Watch stocks you care about
Your own personalized stock watchlist!
It's a 100% FREE Motley Fool service...
The month of May could determine the fate of Suntech Power (NASDAQOTH: STPFQ ) as we know it. The company's main operating unit is in insolvency in China and will meet with creditors on May 22 to decide on a path forward. That discussion will likely be affected by what happens on May 15, when all holders of $541 million of bonds are due full payment.
The stock will bounce around wildly with every rumor and we don't even know if the company will be around at the end of the month.
The stay of execution is ending
You may remember that in March 60% of the holders of $541 million in 3% convertible notes agreed to give the company two more months to come up with the money they were owed. That stay of execution ends on May 15, when the company will owe all of that money plus interest.
Without an infusion of cash from China Development Bank, it's unlikely the company could pay what it owes this month and debt holders could pull the company into an involuntary bankruptcy. What complicates matters is that China Development Bank was one of the banks that brought the Wuxi Suntech subsidiary into insolvency. There's no reason to believe it will save both U.S. debt holders and China's struggling manufacturing facilities.
It won't be until May 22 at the earliest that Suntech could come up with a plan for the Wuxi Suntech business. That's when it will meet with creditors and a full default on bonds due May 15 would complicate matters even more.
On the outside looking in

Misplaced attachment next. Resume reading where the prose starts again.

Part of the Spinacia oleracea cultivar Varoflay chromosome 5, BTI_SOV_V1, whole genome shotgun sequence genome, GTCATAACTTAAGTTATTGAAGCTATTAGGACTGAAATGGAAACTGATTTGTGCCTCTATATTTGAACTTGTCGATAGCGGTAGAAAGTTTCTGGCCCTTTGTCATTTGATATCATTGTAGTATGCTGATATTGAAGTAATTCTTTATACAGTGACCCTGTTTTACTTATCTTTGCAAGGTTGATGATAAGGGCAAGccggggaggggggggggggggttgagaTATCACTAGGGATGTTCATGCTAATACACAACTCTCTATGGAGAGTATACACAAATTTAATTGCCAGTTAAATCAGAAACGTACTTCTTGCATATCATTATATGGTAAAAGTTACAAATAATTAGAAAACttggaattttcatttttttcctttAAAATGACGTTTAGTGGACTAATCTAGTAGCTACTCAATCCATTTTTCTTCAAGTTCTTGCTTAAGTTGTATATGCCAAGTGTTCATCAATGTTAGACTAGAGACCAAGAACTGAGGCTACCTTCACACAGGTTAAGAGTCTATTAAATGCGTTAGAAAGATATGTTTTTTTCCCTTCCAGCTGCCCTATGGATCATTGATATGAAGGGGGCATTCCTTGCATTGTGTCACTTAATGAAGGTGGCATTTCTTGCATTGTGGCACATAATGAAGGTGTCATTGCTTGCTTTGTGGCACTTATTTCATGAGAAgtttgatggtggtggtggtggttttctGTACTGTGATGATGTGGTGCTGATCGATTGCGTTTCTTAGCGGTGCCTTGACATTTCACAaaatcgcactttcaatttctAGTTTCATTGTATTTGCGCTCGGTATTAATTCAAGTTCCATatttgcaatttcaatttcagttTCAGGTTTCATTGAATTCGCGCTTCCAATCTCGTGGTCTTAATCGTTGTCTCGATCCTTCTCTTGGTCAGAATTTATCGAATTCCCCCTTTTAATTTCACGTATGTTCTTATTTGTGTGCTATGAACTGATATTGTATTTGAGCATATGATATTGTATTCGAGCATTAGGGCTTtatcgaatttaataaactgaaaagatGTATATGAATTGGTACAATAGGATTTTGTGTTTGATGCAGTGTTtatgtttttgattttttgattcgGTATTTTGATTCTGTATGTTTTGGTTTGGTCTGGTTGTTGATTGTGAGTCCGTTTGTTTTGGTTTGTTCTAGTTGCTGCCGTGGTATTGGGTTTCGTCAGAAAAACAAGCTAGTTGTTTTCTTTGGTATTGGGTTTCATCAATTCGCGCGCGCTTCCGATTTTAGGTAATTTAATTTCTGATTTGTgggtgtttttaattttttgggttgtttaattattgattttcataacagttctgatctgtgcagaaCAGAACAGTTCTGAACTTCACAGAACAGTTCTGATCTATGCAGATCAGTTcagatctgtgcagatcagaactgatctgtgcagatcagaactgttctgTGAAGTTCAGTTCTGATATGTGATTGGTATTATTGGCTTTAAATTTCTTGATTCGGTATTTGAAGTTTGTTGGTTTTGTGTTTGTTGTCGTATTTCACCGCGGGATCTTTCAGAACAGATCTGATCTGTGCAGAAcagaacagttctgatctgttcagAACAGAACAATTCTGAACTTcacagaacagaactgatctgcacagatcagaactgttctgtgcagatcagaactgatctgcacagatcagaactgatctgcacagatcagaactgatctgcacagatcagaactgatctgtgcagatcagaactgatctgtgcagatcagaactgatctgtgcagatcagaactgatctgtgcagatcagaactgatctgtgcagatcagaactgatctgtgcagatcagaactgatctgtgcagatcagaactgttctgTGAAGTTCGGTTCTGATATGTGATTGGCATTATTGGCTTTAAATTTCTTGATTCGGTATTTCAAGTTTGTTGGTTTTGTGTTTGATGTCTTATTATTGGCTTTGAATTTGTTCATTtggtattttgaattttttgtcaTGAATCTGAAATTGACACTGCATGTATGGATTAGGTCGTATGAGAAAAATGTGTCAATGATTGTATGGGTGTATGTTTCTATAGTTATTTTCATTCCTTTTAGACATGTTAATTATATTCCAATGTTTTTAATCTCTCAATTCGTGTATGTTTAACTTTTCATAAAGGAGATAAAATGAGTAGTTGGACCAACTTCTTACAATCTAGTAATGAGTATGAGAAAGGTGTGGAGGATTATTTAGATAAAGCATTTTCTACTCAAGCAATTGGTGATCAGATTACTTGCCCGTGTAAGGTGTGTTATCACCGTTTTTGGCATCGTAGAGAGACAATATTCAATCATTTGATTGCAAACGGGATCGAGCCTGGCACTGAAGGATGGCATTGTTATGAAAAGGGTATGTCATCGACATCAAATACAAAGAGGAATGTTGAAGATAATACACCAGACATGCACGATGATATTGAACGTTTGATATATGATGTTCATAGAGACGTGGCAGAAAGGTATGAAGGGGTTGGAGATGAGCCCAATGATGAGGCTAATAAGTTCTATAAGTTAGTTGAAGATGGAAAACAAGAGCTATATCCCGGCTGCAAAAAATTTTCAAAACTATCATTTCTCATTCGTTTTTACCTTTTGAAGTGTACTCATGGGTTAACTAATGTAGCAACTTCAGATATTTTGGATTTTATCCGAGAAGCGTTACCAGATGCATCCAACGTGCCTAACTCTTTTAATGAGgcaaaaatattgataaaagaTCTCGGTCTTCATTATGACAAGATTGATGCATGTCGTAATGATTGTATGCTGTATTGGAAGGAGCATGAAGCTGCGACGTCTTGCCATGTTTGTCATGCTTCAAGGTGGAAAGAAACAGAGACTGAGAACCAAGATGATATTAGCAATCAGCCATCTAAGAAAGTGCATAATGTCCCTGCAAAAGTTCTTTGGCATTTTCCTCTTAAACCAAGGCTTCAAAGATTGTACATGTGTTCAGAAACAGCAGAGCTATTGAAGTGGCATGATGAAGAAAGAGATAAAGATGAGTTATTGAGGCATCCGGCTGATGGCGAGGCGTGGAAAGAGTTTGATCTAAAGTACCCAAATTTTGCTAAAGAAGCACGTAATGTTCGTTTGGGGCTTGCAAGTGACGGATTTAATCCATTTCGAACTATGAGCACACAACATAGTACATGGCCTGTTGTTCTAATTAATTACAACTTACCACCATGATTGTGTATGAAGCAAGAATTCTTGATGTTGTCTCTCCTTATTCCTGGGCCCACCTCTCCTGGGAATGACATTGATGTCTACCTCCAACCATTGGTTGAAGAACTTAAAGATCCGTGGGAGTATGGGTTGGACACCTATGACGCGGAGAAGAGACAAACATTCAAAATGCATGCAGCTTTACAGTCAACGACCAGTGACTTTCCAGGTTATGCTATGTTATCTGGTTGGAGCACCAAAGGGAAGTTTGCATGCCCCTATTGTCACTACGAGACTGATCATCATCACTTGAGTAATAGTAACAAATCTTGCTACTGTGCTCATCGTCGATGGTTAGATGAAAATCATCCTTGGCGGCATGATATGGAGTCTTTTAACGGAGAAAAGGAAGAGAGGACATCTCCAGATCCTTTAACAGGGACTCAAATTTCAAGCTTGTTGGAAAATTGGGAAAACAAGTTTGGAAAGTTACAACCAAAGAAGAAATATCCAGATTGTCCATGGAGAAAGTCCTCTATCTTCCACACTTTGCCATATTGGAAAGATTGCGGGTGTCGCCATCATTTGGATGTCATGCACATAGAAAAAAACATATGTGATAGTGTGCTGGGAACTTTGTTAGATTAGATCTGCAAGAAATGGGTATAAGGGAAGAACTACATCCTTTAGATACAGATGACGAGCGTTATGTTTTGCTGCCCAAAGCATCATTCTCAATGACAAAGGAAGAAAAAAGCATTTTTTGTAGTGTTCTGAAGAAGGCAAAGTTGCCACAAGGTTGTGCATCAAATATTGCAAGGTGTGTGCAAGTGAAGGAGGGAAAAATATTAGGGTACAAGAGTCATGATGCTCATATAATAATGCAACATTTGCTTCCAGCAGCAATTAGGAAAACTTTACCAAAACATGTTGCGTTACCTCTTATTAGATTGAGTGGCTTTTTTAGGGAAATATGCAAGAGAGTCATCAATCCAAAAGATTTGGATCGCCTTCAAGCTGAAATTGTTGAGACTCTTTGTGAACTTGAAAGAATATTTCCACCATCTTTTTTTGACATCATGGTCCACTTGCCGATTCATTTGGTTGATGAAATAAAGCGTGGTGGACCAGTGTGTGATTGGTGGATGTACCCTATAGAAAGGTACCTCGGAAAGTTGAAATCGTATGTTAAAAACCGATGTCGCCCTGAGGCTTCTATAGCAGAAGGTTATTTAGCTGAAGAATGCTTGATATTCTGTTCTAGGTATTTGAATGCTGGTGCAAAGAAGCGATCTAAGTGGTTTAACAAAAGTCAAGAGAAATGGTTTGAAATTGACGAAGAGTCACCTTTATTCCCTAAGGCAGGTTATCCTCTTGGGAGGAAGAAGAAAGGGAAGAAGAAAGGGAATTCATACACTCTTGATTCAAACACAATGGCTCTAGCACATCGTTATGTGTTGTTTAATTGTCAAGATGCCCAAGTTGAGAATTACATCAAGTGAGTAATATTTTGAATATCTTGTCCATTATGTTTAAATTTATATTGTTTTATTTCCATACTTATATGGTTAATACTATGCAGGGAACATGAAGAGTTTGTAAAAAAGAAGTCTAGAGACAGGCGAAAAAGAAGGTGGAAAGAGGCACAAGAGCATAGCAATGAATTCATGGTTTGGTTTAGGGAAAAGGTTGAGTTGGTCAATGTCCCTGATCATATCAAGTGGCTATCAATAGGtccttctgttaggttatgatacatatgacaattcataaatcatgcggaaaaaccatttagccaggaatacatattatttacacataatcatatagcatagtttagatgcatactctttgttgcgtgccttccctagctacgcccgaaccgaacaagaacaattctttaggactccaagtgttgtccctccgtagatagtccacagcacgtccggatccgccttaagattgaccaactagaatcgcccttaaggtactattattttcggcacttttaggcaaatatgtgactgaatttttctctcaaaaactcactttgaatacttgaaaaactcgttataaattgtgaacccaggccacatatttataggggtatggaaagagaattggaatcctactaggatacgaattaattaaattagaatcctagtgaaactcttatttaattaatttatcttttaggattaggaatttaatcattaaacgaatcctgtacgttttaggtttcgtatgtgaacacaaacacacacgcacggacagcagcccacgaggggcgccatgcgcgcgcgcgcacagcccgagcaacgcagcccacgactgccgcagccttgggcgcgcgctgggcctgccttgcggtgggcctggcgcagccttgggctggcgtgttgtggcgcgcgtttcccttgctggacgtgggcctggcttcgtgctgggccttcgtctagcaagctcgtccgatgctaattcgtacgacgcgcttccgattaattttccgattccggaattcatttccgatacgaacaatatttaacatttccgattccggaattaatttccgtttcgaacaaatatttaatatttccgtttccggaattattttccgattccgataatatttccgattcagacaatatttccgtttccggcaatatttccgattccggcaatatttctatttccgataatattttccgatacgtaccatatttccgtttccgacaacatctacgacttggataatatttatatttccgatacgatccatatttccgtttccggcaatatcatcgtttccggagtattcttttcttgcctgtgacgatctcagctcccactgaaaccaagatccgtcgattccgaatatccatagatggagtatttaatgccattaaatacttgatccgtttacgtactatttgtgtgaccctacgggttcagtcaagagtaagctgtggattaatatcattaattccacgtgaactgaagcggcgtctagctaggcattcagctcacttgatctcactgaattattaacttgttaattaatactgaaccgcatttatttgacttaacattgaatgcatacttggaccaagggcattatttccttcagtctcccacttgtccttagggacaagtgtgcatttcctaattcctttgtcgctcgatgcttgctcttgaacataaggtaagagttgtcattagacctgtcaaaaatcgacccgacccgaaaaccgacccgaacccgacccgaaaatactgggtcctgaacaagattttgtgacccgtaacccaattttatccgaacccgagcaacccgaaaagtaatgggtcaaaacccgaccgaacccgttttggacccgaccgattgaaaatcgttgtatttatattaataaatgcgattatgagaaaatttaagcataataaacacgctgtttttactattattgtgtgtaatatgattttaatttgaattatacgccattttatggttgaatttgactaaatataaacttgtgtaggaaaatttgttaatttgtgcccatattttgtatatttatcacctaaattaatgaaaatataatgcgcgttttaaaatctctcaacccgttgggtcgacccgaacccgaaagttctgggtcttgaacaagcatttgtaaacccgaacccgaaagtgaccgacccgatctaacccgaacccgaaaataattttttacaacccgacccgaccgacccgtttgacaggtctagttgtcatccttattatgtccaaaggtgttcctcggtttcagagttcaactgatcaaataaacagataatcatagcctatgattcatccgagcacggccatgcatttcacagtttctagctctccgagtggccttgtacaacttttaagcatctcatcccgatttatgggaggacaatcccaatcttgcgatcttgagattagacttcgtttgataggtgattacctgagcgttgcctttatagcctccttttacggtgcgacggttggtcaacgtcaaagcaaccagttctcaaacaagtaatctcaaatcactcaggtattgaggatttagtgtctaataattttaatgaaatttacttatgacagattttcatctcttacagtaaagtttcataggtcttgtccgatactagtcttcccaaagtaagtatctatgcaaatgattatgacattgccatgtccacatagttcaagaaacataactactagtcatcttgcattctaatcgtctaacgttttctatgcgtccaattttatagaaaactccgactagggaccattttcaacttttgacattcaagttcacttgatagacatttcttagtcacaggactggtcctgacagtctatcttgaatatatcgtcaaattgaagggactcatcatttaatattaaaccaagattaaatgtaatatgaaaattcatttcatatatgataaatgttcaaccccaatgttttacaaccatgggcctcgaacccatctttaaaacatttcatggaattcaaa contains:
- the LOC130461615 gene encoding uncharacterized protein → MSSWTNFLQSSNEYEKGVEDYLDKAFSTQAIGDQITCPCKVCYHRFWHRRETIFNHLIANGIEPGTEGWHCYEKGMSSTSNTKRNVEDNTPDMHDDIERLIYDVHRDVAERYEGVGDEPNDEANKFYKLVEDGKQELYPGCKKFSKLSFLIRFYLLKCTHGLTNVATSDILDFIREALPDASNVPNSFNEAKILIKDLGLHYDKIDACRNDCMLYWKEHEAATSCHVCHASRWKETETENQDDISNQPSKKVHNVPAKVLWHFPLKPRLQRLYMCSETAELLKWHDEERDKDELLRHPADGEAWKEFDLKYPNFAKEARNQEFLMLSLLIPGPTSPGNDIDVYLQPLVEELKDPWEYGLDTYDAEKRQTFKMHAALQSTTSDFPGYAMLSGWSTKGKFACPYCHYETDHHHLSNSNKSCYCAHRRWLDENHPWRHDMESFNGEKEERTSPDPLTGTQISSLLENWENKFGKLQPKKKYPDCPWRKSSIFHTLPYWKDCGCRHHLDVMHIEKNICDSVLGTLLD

Unlike Yingli Green Energy (NYSE: YGE ) , China's state-run banks haven't jumped at the chance to bail out Suntech. The company will need to come up with hundreds of millions of dollars this month to stay alive and there don't appear to be a lot of options.
With Yingli recently locking up $165 million in loans, LDK Solar (NASDAQOTH: LDKYQ ) getting $71 million earlier this year, and JinkoSolar (NYSE: JKS ) signing a $58 million loan agreement with China Development Bank to build solar projects, China is still betting big on solar. These three companies (and many others) may not be financially viable, but they aren't seeing any drop in support from China, so it's just Suntech flailing in the wind right now.
The future doesn't look good for Suntech Power and the company may not survive more than a few more weeks.
A solar stock that will survive
One of the few profitable companies in solar is First Solar. The company recently made some bold moves that could make or break the company. Investors need to stay on their toes with this and all solar stocks so if you're looking for continuing updates and guidance on the company whenever news breaks, The Motley Fool has created a brand-new report that details every must-know side of this stock. To get started, simply click here now.